Dr. Lia Howard: How about you, Elizabeth?
Elizabeth Main: On campus, I would have to say that my favorite place is Penn Park. It’s really close to my and Chloe’s office or what used to be our office. And the summer is absolutely the best time for fruits from the Penn Park Orchard and to go see the newly expanded Penn Park Farm, which is a wonderful growing space to walk around and really feel connected to the Earth and all that it provides.
I also love the Shakespeare Garden on campus. It’s a lesser known little small garden in front of Fisher Fine Arts, and it has plants mentioned in Shakespeare’s writings so it’s a really cool space. It’s so close to College Green, but just a very different vibe obviously than kind of the hustle and bustle of College Green.
And I also love Clark Park, which is also pretty close to campus in West Philly. In addition to going to the park to listen to the traditional sounds of nature, like bird singing and the wind rustling the trees, you also get to hear a lot of lively sounds of the farmer’s market on Saturdays, folks playing instruments, dogs, and children. And it’s just such a community that feels so alive.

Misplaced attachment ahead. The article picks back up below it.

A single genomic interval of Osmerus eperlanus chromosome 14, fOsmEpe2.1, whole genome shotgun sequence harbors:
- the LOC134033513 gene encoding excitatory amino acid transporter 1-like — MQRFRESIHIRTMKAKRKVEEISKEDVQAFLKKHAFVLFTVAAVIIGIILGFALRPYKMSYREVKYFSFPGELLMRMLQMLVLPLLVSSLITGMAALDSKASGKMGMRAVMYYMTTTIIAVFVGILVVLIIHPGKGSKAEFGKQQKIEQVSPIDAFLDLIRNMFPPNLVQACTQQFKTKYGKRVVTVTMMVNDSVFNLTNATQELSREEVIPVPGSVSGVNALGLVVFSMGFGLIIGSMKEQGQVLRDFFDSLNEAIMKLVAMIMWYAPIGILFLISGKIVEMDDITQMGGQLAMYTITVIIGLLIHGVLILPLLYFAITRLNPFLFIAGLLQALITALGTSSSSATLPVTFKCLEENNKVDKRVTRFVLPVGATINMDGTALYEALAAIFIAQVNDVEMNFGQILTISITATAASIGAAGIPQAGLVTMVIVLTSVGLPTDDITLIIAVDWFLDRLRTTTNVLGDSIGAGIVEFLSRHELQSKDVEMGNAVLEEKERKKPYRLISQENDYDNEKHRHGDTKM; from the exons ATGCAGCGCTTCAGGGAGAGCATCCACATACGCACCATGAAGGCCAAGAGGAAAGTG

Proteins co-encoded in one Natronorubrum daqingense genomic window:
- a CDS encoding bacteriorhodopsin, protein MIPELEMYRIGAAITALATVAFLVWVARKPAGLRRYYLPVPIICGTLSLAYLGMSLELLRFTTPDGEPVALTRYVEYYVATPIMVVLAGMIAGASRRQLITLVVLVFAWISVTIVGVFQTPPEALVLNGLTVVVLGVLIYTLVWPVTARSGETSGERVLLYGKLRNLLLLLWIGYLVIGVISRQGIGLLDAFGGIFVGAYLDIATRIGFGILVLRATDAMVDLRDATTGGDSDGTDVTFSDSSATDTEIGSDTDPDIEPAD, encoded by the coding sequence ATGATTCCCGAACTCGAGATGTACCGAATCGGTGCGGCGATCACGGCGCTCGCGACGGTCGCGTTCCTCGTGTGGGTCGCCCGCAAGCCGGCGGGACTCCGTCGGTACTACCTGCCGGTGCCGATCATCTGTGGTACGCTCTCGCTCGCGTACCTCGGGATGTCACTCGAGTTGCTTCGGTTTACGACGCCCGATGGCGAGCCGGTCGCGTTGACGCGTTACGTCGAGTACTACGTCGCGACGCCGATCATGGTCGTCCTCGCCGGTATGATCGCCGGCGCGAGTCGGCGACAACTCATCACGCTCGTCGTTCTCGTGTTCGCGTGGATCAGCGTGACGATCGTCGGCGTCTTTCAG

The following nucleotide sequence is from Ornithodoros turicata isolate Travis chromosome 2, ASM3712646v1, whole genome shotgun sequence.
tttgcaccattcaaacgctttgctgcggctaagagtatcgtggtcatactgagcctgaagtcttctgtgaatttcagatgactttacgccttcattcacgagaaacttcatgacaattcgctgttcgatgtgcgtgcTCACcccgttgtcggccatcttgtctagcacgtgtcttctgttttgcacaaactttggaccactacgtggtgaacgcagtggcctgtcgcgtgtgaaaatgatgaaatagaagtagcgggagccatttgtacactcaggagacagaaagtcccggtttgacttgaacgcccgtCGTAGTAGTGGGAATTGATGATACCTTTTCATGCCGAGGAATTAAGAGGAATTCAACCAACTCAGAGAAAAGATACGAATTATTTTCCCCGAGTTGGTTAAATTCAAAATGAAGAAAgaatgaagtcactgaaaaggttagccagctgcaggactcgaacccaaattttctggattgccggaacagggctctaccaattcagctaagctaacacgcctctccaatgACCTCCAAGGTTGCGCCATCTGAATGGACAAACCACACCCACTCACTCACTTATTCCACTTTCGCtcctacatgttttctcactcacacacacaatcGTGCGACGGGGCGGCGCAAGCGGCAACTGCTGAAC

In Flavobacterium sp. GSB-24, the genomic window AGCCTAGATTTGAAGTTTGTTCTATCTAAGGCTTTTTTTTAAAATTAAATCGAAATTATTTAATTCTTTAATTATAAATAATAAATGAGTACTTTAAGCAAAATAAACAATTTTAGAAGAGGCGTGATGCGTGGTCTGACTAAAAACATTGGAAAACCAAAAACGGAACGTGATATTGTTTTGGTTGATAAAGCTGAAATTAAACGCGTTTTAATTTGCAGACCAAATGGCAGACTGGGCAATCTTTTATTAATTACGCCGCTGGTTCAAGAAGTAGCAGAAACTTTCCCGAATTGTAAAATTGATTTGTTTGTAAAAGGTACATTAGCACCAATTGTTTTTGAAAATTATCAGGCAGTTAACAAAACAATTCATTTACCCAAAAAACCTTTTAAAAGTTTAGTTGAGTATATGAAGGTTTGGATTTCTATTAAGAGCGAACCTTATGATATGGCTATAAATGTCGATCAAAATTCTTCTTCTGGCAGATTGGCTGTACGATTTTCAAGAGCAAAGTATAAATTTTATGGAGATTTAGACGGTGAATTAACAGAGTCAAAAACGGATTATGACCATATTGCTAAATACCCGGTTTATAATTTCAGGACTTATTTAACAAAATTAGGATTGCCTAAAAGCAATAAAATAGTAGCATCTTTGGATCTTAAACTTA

And then finally, I’ll say, like Moriah, I’m also an indoor plant mom. And so those plants have really saved me this winter when walking outside to experience nature in the plethora of snow we’ve received is not as appealing. So all of my indoor plant babies also bring me a lot of Nature Rx on tough days.
Dr. Lia Howard: Thank you so much to our guests Chloe Cerwinka, Moriah Hall, and Elizabeth Main for sharing with us about the beauty of our campus home and how we can better engage with it, both for our own personal wellness and the wellness of our community. My stress has been taken away just by hearing them describe these beautiful spaces on our campus and in our city. We are so grateful to you for helping us to get this podcast off to a great start. Thank you.
We look forward to our next dialogue, Listening Through Science, to be released April 13.